At Halloween and Samhain, it's said that the veil is thin, between worlds. The Otherworld in Celtic myth is a land where nobody dies or gets old, there's plenty of honey, fruit and wine and treasures of all kinds. It was known as Tir na n-Og, the Land of Youth. At Samhain, the divine race of the other world, the Tuatha De Danann, or Dannanns for short, would go walkabout and freely roam! They came out of the Otherword through the sidhe (pronounced shee) or fairy mounds, to make mischief.
From this sense of collapsed boundaries between worlds came warnings to stay home, and rituals of scaring away spirits -- or playing with them by wearing masks.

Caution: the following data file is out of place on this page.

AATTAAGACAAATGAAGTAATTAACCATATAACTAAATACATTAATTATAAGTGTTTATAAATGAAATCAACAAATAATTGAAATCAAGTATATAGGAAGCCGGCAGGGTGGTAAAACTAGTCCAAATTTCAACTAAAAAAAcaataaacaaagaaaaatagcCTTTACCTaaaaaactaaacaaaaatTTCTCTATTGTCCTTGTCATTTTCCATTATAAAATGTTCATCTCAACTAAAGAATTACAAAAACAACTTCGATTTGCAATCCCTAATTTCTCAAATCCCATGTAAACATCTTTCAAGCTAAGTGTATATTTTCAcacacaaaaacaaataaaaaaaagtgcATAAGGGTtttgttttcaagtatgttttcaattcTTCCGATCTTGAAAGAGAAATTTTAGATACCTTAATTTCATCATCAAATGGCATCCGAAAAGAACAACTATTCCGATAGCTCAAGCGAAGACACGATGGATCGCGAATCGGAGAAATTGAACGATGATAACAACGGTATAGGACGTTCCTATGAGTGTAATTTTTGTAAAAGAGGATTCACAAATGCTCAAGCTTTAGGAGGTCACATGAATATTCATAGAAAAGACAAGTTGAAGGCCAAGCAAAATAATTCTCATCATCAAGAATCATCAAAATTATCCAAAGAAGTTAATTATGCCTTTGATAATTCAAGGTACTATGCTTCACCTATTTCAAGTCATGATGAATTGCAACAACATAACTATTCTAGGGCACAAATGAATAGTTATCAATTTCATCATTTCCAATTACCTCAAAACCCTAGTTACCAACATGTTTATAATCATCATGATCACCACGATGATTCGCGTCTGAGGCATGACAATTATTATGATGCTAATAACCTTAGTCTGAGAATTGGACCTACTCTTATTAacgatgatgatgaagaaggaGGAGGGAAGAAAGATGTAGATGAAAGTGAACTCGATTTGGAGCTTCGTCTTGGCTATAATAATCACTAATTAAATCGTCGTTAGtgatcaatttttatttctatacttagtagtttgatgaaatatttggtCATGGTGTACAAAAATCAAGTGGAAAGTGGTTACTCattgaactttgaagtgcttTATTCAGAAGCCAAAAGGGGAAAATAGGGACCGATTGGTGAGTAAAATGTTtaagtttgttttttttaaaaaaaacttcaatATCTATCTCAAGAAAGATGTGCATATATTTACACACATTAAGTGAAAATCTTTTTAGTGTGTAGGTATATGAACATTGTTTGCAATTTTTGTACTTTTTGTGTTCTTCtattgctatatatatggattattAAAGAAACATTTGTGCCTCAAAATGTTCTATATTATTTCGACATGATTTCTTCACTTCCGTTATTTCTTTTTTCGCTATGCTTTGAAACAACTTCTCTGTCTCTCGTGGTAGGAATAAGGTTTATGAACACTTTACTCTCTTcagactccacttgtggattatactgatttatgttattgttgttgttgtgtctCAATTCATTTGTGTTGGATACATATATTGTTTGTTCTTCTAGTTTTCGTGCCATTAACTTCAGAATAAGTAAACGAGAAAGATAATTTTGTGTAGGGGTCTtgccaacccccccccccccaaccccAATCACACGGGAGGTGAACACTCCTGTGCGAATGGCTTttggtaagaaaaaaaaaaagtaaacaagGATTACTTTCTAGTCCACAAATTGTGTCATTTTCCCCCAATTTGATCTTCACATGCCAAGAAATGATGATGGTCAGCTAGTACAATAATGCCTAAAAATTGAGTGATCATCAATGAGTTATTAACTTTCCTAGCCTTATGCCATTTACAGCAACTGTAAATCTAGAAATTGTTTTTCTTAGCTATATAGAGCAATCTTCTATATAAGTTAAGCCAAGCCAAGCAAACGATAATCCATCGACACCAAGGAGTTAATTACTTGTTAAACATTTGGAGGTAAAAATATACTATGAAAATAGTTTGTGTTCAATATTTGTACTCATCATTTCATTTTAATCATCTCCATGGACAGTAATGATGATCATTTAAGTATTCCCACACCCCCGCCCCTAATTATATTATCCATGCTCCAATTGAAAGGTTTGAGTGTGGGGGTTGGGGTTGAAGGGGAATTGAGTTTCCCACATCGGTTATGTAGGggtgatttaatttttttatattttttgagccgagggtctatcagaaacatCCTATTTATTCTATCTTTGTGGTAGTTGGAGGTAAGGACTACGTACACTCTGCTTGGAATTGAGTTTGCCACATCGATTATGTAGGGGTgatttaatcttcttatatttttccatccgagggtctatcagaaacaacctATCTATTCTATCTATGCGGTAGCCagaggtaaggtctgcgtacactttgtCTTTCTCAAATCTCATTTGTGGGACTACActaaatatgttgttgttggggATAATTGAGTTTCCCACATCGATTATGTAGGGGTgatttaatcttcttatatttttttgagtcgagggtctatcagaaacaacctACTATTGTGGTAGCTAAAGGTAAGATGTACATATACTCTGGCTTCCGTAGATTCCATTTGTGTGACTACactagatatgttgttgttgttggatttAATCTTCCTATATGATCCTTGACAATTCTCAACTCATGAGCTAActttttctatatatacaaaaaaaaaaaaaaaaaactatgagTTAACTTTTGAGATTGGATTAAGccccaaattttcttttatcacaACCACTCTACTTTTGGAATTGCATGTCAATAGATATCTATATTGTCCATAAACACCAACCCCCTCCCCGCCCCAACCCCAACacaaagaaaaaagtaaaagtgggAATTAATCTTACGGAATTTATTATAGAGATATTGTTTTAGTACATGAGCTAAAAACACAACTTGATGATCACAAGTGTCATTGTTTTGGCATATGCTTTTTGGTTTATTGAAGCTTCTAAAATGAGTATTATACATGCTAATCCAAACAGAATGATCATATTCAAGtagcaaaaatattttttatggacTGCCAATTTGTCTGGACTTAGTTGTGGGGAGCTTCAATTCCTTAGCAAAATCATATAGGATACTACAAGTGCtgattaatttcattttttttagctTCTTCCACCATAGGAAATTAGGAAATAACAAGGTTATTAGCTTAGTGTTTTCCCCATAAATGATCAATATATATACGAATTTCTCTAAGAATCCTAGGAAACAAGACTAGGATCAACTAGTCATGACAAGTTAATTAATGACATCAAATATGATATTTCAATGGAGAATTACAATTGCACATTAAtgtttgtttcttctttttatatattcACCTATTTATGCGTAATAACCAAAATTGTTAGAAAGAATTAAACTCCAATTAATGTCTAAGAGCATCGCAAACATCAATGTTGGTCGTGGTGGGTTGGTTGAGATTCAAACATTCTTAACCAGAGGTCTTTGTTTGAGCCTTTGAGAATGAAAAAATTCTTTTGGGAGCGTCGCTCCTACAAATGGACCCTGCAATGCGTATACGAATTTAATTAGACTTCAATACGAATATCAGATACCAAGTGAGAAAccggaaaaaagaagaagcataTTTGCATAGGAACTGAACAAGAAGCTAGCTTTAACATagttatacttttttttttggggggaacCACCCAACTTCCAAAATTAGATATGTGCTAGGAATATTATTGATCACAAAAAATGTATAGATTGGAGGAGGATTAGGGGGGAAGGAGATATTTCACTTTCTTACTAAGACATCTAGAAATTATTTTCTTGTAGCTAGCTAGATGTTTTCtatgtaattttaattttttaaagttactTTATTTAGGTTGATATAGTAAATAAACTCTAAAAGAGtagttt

The Druids were the shamanic elders of the Celts, not unlike the wizard Gandalf in Lord of the Rings. Rather than being an intermediary for a sky-God, they had intimate knowledge of the terrestrial, ethereal, elemental and the primordial. Some of their wisdom has been lost, because they passed it on through an oral tradition.(2) And yet, what's been lost, can be remembered and reclaimed, as many are doing now.
An established group of reclaimers is The Order of Bards, Ovates and Druids, or OBOD, as it's known, based in Sussex, England. OBOD is an open order that aims to pass on the essential teachings of the indigenous spiritual tradition of the Druids. They offer audio lessons, since druidry was mainly an oral tradition.(2)Pagan Origins of Halloween, by Rowan Moonstone (free ebook) at Darkbooks.org.